EU Economic Update – 01 December 2014

European markets close the week higher on stronger US data and lower inflation for November

European equity markets closed the week higher on Friday as US economic growth figures were revised upwards for the previous quarter while continental inflation moved further south for November, increasing the likelihood of ECB action this side of Christmas.

In detail, the second estimate US GDP number came in at 3.9% vs official projections for a reading of 3.5%. This was while the Federal Reserve’s preferred measure of inflation also edged higher, with the core PCE index for October coming in at 1.6% on an annualised basis.

Despite the North American triumph, the main event for continental investors during the week was without doubt the release of November inflation figures from both Germany as well as the euro-zone as a whole.

Here, the benchmark CPI index fell once again from 0.4% down to 0.3%, while Core CPI (ex energy and food) held steady at 0.7%. Although the resilience of core CPI may offer hope of a rebound in inflation to some observers, we are more sceptical of its relevance and potential impact upon inflation and ECB policy.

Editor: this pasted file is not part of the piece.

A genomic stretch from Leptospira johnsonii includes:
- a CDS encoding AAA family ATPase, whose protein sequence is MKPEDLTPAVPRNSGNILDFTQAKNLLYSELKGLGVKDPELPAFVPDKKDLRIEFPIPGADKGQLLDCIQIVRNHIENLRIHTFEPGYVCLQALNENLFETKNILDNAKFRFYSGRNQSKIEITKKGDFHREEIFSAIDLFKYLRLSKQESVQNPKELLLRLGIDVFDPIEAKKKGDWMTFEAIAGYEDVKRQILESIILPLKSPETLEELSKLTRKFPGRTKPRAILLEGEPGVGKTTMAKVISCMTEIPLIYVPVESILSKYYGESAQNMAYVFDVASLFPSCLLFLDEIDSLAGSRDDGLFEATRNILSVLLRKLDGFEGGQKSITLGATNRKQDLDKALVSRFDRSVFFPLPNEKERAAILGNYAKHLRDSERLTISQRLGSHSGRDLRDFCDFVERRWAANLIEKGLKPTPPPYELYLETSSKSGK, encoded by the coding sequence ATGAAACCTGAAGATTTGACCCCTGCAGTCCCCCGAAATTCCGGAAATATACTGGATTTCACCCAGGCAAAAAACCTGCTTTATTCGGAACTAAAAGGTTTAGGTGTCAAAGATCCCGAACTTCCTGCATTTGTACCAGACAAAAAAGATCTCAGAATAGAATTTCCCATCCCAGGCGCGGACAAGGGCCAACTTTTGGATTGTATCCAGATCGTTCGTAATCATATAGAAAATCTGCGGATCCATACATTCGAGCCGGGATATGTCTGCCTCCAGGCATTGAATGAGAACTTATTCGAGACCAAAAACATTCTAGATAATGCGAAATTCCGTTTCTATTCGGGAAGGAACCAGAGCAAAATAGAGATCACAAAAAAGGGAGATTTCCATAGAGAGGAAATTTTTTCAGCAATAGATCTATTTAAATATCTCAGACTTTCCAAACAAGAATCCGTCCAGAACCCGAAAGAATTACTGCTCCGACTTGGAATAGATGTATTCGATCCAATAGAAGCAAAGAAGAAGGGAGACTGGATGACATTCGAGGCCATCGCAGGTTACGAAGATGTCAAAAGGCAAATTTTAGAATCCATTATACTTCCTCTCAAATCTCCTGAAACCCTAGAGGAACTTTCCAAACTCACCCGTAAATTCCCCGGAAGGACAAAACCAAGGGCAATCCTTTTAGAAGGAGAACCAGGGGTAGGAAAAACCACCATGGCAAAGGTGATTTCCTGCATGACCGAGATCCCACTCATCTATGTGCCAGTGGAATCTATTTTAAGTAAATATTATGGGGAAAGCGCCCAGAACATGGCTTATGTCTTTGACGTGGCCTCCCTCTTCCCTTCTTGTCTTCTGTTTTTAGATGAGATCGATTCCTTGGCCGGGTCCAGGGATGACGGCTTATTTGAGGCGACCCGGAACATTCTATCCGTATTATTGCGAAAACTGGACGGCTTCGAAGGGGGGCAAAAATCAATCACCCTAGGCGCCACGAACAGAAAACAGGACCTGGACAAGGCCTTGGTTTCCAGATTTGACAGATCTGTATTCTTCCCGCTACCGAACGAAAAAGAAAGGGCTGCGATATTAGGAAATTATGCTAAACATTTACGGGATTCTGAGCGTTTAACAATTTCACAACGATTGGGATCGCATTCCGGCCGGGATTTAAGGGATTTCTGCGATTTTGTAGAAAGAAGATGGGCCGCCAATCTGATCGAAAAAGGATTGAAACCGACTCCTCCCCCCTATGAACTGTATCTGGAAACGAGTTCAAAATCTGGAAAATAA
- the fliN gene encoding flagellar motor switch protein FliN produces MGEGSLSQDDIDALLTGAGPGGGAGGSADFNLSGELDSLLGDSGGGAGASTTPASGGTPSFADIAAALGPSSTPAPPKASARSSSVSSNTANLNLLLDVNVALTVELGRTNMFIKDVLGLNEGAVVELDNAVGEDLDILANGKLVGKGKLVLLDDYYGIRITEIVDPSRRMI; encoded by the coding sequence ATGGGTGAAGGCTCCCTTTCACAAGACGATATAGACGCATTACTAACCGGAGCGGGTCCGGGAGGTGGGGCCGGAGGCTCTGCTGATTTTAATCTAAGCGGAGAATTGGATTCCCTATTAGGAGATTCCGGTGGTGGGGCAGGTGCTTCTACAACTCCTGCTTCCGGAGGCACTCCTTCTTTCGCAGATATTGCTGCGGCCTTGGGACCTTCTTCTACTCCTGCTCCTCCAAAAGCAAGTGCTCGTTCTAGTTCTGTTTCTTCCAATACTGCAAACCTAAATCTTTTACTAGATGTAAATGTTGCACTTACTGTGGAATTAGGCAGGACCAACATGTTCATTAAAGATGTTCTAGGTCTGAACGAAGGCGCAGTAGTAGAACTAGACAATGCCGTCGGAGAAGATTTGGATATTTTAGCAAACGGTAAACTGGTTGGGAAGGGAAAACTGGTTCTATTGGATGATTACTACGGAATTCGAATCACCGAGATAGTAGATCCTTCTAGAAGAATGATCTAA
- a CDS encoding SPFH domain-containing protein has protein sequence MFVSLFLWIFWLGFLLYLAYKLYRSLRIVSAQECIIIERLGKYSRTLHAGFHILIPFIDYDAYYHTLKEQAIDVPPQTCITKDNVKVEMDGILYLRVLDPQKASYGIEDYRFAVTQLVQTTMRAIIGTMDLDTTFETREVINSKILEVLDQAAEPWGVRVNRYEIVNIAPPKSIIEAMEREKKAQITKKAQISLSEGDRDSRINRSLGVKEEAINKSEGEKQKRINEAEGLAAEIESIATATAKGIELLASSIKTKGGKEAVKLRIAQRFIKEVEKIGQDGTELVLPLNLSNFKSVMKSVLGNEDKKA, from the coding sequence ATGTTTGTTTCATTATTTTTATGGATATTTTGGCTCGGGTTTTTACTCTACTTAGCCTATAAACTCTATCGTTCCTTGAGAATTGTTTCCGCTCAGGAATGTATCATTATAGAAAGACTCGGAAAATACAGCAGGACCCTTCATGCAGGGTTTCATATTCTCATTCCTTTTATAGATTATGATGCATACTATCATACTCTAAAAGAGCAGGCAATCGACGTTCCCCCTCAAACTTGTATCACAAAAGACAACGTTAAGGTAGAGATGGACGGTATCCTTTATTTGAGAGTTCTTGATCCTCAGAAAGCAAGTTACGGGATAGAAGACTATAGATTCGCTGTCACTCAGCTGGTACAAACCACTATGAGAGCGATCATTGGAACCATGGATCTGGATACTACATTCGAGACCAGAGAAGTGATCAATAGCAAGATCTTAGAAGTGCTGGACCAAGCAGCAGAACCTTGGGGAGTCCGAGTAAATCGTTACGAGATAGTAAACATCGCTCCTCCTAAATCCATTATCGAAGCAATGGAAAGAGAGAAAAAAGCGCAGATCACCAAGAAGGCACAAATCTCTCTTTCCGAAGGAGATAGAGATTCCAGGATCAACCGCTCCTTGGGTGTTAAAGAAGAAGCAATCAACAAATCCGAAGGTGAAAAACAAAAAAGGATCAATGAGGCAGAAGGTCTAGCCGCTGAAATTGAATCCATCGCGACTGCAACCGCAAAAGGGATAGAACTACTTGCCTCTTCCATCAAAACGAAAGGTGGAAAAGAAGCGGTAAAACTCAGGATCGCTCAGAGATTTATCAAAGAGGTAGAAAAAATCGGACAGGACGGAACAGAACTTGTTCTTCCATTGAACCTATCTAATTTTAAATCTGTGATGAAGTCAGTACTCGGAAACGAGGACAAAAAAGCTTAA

This is because falling energy prices are, save for a disruption to Russian supplies, likely to remain with us for some time. Most notably because of reducing demand from North America and the consequent excess supply in international markets, largely driven by US moves toward self sufficiency and energy independence.

The impact of this has now been further compounded by OPEC’s recent decision not to reduce production in order to prop up market prices.


Looking Ahead

All in all, we see further downside pressure to inflation during the months ahead and believe that this increases the likelihood that the ECB will announce further aggressive measures before February 2015.

Going further, we see the sterner tone of Mario Draghi during recent speeches as denoting already increased pressure to act and believe that this could lead to a move from the ECB this side of Christmas.

At the very least, we expect a further step up in the bank’s rhetoric at the November and December meetings, with more explicit guidance as to what form of additional stimulus the market can expect to see from the Governing Council.   

This would of course be positive for continental equity markets over the near term and as such, we believe that downside risk to portfolio returns is likely to reduce further as we approach year end.

EU Indices (DAX, Black), (CAC 40, Red), (IBEX, Blue)  



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